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Unformatted text preview: COT 5405 Analysis of Algorithms, Spring 2010. Homework 3 Due Friday, April 2 2010, 12:00pm. Notes • You may hand the homework to TAs during office hours. You may also hand the homework to Prof. Ranka in class. No late submissions. • To force you to write succinctly, we have enforced page limits. These are noted in front of each question. • Answer each question on a fresh page. • If the problem necessitates writing an algorithm, you must first informally describe the algorithm, in brief, in a paragraph. You can choose to follow this up with pseudocode that formally describes the algorithm. We will peruse your pseudocode only if your English description is not clear. • Write your name on the top right hand corner of your homework. Be sure to write your last name as the last word in your name. • If you are designing an algorithm, you must write a formal proof of correctness. • Please write legibly. 1 1. [1 page] [15pts] You are given n matrices M 1 ,M 2 ,...,M n of sizes s × s 1 ,s 1 × s 2 ,...,s n 1 × s n re spectively. Suppose you want to compute their product M 1 × M 2 × ... × M n . Matrix multipli cation is not commutative (i.e. M 1 × M 2 6 = M 2 × M 1 ), but we do know it is associative (i.e. M 1 × ( M 2 × M 3 ) = ( M 1 × M 2 ) × M 3 ). It turns out that the order in which you compute the product is important because for some such orders, the number of operations (i.e. number of multiplications) required is less than that for other orders. For example, if you have four matrices M 1 ,M 2 ,M 3 ,M 4 of sizes 40 × 25 , 25 × 1 , 1 × 11 , 11 × 101 respectively, then ( M 1 × M 2 ) × ( M 3 × M 4 ) is the best ordering as it takes only (40 × 25 × 1) + (1 × 11 × 101) + (40 × 1 × 101) = 6151 multiplications. The ordering ( M 1 × (( M 2 × M 3 ) × M 4 )) is the worst. Remember that multiplying a matrix of size a × b with another of size b × c takes O ( abc ) multiplications using the naive method (we aren’t going to consider any faster algorithms like Strassen’s method). It turns out that for this problem, the greedy approach of choosing the available matrix pair whose product is the cheapest to compute, is suboptimal. Give an example to illustrate this. Next, prepare an efficient dynamic programming strategy to find the best possible ordering to compute the product of the n given matrices. Write a recurrence relation, explain the algorithm and then write a nonrecursive pseudocode. Analyze the complexity of your algorithm. (It turns out that there is an O ( n 3 ) algorithm for this problem). Solution: Counterexample for greedy strategy: In the example given in the problem, the pair M 23 = M 2 × M 3 is the cheapest, needing only 25 × 11 multiplications. This is followed by M 123 = M 1 × M 23 takes 40 × 25 × 11 multiplications and lastly M 123 × M 4 takes another 40 × 11 × 101 multiplications. The total is 55715 (suboptimal)....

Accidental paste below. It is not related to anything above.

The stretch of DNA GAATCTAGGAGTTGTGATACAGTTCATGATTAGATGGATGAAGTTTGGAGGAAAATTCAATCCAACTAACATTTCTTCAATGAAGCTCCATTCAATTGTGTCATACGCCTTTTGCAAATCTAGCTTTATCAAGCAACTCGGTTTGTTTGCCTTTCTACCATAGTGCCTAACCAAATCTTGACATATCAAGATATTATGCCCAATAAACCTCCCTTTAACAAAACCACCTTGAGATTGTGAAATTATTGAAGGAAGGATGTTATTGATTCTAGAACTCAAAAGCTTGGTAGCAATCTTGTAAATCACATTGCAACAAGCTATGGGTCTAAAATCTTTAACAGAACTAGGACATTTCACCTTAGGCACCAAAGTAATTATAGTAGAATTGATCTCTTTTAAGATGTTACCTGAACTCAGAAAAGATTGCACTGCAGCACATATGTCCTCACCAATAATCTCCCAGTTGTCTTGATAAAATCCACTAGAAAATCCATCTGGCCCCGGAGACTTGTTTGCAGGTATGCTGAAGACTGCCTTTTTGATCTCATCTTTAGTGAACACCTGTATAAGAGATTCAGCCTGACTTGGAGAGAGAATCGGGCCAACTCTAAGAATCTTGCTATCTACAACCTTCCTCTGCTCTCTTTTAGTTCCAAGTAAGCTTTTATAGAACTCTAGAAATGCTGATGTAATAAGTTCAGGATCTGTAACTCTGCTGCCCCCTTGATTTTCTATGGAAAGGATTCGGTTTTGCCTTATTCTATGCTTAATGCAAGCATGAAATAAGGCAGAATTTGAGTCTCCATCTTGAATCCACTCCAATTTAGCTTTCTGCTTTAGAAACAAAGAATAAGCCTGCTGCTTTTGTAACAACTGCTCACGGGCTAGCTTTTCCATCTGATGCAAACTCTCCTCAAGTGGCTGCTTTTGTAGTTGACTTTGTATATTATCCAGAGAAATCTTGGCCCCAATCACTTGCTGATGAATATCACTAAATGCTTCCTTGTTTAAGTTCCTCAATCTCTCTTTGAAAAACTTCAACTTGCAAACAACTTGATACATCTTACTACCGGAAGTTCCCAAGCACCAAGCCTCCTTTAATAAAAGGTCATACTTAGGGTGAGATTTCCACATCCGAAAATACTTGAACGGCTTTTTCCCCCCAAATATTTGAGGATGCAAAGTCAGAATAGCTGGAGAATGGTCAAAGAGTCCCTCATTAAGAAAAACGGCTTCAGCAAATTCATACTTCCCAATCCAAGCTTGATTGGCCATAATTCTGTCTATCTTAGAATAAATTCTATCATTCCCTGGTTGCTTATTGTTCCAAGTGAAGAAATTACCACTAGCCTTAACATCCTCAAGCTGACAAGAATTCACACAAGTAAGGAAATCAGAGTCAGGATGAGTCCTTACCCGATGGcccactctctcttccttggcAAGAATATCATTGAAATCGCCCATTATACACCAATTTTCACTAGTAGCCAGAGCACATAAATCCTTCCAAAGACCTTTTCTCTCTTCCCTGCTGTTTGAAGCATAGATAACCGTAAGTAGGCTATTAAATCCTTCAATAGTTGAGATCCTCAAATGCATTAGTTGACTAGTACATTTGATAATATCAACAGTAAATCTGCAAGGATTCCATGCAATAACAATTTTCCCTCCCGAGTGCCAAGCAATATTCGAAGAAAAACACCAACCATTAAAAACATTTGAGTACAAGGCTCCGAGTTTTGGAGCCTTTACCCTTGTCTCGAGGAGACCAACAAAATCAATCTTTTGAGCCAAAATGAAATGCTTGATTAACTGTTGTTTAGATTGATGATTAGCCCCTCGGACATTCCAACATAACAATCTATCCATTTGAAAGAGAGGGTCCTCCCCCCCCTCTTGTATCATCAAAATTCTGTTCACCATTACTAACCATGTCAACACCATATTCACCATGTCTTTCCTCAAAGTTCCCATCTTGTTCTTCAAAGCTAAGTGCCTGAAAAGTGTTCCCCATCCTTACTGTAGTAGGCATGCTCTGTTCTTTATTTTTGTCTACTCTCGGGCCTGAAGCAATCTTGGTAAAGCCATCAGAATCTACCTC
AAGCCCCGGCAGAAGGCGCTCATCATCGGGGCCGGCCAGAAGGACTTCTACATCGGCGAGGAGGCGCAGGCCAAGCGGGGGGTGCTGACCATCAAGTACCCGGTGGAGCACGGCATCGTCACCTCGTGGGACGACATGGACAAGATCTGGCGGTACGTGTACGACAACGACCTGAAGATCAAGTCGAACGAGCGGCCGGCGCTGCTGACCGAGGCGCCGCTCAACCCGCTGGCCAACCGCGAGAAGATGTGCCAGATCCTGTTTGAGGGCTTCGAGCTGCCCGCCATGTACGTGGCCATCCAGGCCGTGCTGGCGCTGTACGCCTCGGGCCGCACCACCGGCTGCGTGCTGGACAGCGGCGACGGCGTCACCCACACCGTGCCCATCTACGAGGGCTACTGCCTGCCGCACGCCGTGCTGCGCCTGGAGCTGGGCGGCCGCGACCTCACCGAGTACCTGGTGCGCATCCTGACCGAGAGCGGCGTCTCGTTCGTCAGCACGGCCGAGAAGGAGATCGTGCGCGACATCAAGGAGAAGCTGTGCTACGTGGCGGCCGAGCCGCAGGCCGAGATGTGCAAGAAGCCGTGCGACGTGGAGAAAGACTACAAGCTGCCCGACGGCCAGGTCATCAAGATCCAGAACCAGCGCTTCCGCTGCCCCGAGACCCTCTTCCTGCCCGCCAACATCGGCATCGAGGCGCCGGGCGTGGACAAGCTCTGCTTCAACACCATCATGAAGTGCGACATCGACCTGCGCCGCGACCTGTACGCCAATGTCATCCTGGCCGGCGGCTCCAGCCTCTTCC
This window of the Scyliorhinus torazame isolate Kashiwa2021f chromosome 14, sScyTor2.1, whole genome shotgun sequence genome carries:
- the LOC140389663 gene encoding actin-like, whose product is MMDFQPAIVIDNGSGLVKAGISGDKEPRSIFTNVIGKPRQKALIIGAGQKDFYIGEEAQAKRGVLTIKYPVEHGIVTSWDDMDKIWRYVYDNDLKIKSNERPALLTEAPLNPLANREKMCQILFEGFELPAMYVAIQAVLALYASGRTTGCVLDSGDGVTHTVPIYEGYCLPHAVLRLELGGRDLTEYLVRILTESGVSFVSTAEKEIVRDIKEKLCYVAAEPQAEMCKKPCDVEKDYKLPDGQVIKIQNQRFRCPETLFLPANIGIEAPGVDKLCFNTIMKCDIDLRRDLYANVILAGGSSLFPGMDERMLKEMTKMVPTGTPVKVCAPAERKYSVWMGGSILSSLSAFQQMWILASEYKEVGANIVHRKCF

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 Fall '08
 UNGOR
 Algorithms, Dynamic Programming, Big O notation, Analysis of algorithms, Computational complexity theory, access time

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